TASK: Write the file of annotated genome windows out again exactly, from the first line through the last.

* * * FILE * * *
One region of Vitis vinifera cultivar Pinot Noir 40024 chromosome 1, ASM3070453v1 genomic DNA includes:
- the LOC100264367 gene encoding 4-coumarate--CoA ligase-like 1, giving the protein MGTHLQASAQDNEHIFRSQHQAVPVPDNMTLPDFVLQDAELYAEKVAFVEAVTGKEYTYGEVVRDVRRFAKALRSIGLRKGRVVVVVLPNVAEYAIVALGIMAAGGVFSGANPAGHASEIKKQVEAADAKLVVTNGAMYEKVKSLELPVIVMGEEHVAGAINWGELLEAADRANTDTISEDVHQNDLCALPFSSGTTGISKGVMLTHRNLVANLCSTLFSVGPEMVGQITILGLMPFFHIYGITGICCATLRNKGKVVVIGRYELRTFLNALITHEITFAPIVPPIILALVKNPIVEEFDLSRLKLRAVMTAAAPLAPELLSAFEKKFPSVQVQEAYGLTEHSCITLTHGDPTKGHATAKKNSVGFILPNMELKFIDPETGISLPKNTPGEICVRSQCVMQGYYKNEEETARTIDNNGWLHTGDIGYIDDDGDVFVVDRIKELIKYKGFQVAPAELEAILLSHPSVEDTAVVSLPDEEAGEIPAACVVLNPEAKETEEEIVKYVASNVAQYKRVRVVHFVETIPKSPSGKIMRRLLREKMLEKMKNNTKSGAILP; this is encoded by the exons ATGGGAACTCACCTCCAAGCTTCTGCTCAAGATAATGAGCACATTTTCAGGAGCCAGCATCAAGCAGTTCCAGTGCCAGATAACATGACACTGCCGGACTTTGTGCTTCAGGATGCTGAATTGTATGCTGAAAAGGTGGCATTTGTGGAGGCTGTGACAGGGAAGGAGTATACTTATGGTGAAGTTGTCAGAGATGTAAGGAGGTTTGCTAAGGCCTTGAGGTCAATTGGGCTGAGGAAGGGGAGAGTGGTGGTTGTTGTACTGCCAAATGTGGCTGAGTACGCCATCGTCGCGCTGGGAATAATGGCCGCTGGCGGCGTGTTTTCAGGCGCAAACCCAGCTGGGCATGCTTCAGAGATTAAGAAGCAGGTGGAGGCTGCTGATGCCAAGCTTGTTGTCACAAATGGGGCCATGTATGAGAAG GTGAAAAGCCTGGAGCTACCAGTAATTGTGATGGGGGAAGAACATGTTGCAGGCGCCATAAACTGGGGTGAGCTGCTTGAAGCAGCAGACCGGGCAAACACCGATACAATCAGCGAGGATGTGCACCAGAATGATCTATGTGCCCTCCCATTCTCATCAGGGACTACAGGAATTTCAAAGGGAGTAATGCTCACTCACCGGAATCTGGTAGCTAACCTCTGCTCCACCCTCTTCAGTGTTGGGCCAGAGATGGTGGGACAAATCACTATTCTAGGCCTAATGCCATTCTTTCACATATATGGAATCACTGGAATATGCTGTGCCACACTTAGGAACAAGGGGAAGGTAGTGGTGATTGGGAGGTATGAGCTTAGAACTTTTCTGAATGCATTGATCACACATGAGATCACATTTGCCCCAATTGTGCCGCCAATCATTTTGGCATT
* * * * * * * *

One region of Vitis vinifera cultivar Pinot Noir 40024 chromosome 1, ASM3070453v1 genomic DNA includes:
- the LOC100264367 gene encoding 4-coumarate--CoA ligase-like 1, giving the protein MGTHLQASAQDNEHIFRSQHQAVPVPDNMTLPDFVLQDAELYAEKVAFVEAVTGKEYTYGEVVRDVRRFAKALRSIGLRKGRVVVVVLPNVAEYAIVALGIMAAGGVFSGANPAGHASEIKKQVEAADAKLVVTNGAMYEKVKSLELPVIVMGEEHVAGAINWGELLEAADRANTDTISEDVHQNDLCALPFSSGTTGISKGVMLTHRNLVANLCSTLFSVGPEMVGQITILGLMPFFHIYGITGICCATLRNKGKVVVIGRYELRTFLNALITHEITFAPIVPPIILALVKNPIVEEFDLSRLKLRAVMTAAAPLAPELLSAFEKKFPSVQVQEAYGLTEHSCITLTHGDPTKGHATAKKNSVGFILPNMELKFIDPETGISLPKNTPGEICVRSQCVMQGYYKNEEETARTIDNNGWLHTGDIGYIDDDGDVFVVDRIKELIKYKGFQVAPAELEAILLSHPSVEDTAVVSLPDEEAGEIPAACVVLNPEAKETEEEIVKYVASNVAQYKRVRVVHFVETIPKSPSGKIMRRLLREKMLEKMKNNTKSGAILP; this is encoded by the exons ATGGGAACTCACCTCCAAGCTTCTGCTCAAGATAATGAGCACATTTTCAGGAGCCAGCATCAAGCAGTTCCAGTGCCAGATAACATGACACTGCCGGACTTTGTGCTTCAGGATGCTGAATTGTATGCTGAAAAGGTGGCATTTGTGGAGGCTGTGACAGGGAAGGAGTATACTTATGGTGAAGTTGTCAGAGATGTAAGGAGGTTTGCTAAGGCCTTGAGGTCAATTGGGCTGAGGAAGGGGAGAGTGGTGGTTGTTGTACTGCCAAATGTGGCTGAGTACGCCATCGTCGCGCTGGGAATAATGGCCGCTGGCGGCGTGTTTTCAGGCGCAAACCCAGCTGGGCATGCTTCAGAGATTAAGAAGCAGGTGGAGGCTGCTGATGCCAAGCTTGTTGTCACAAATGGGGCCATGTATGAGAAG GTGAAAAGCCTGGAGCTACCAGTAATTGTGATGGGGGAAGAACATGTTGCAGGCGCCATAAACTGGGGTGAGCTGCTTGAAGCAGCAGACCGGGCAAACACCGATACAATCAGCGAGGATGTGCACCAGAATGATCTATGTGCCCTCCCATTCTCATCAGGGACTACAGGAATTTCAAAGGGAGTAATGCTCACTCACCGGAATCTGGTAGCTAACCTCTGCTCCACCCTCTTCAGTGTTGGGCCAGAGATGGTGGGACAAATCACTATTCTAGGCCTAATGCCATTCTTTCACATATATGGAATCACTGGAATATGCTGTGCCACACTTAGGAACAAGGGGAAGGTAGTGGTGATTGGGAGGTATGAGCTTAGAACTTTTCTGAATGCATTGATCACACATGAGATCACATTTGCCCCAATTGTGCCGCCAATCATTTTGGCATT